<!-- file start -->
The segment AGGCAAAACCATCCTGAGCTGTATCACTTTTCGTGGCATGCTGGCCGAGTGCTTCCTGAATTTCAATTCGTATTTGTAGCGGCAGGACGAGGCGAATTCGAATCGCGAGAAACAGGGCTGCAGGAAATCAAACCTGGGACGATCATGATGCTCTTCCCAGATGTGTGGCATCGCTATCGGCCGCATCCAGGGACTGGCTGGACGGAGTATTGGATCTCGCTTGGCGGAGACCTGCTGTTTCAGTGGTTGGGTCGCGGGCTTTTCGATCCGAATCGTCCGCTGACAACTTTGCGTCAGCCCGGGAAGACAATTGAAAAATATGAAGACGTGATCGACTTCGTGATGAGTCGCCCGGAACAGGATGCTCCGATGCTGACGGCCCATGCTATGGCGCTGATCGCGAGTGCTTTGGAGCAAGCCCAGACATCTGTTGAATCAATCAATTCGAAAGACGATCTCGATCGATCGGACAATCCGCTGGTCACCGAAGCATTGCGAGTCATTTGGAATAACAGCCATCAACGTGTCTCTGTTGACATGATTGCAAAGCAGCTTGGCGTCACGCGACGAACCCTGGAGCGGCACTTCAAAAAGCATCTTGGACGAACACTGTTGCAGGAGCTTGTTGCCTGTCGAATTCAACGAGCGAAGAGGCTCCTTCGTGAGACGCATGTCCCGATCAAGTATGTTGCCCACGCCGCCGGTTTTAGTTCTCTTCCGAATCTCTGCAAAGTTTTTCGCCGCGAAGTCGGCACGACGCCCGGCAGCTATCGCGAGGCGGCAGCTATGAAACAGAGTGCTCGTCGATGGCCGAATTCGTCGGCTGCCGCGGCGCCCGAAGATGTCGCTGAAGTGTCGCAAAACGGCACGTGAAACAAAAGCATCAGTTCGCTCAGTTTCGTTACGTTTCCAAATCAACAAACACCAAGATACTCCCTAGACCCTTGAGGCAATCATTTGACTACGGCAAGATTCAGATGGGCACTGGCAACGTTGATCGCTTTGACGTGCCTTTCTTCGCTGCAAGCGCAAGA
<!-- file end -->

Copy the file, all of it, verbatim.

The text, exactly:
The segment AGGCAAAACCATCCTGAGCTGTATCACTTTTCGTGGCATGCTGGCCGAGTGCTTCCTGAATTTCAATTCGTATTTGTAGCGGCAGGACGAGGCGAATTCGAATCGCGAGAAACAGGGCTGCAGGAAATCAAACCTGGGACGATCATGATGCTCTTCCCAGATGTGTGGCATCGCTATCGGCCGCATCCAGGGACTGGCTGGACGGAGTATTGGATCTCGCTTGGCGGAGACCTGCTGTTTCAGTGGTTGGGTCGCGGGCTTTTCGATCCGAATCGTCCGCTGACAACTTTGCGTCAGCCCGGGAAGACAATTGAAAAATATGAAGACGTGATCGACTTCGTGATGAGTCGCCCGGAACAGGATGCTCCGATGCTGACGGCCCATGCTATGGCGCTGATCGCGAGTGCTTTGGAGCAAGCCCAGACATCTGTTGAATCAATCAATTCGAAAGACGATCTCGATCGATCGGACAATCCGCTGGTCACCGAAGCATTGCGAGTCATTTGGAATAACAGCCATCAACGTGTCTCTGTTGACATGATTGCAAAGCAGCTTGGCGTCACGCGACGAACCCTGGAGCGGCACTTCAAAAAGCATCTTGGACGAACACTGTTGCAGGAGCTTGTTGCCTGTCGAATTCAACGAGCGAAGAGGCTCCTTCGTGAGACGCATGTCCCGATCAAGTATGTTGCCCACGCCGCCGGTTTTAGTTCTCTTCCGAATCTCTGCAAAGTTTTTCGCCGCGAAGTCGGCACGACGCCCGGCAGCTATCGCGAGGCGGCAGCTATGAAACAGAGTGCTCGTCGATGGCCGAATTCGTCGGCTGCCGCGGCGCCCGAAGATGTCGCTGAAGTGTCGCAAAACGGCACGTGAAACAAAAGCATCAGTTCGCTCAGTTTCGTTACGTTTCCAAATCAACAAACACCAAGATACTCCCTAGACCCTTGAGGCAATCATTTGACTACGGCAAGATTCAGATGGGCACTGGCAACGTTGATCGCTTTGACGTGCCTTTCTTCGCTGCAAGCGCAAGA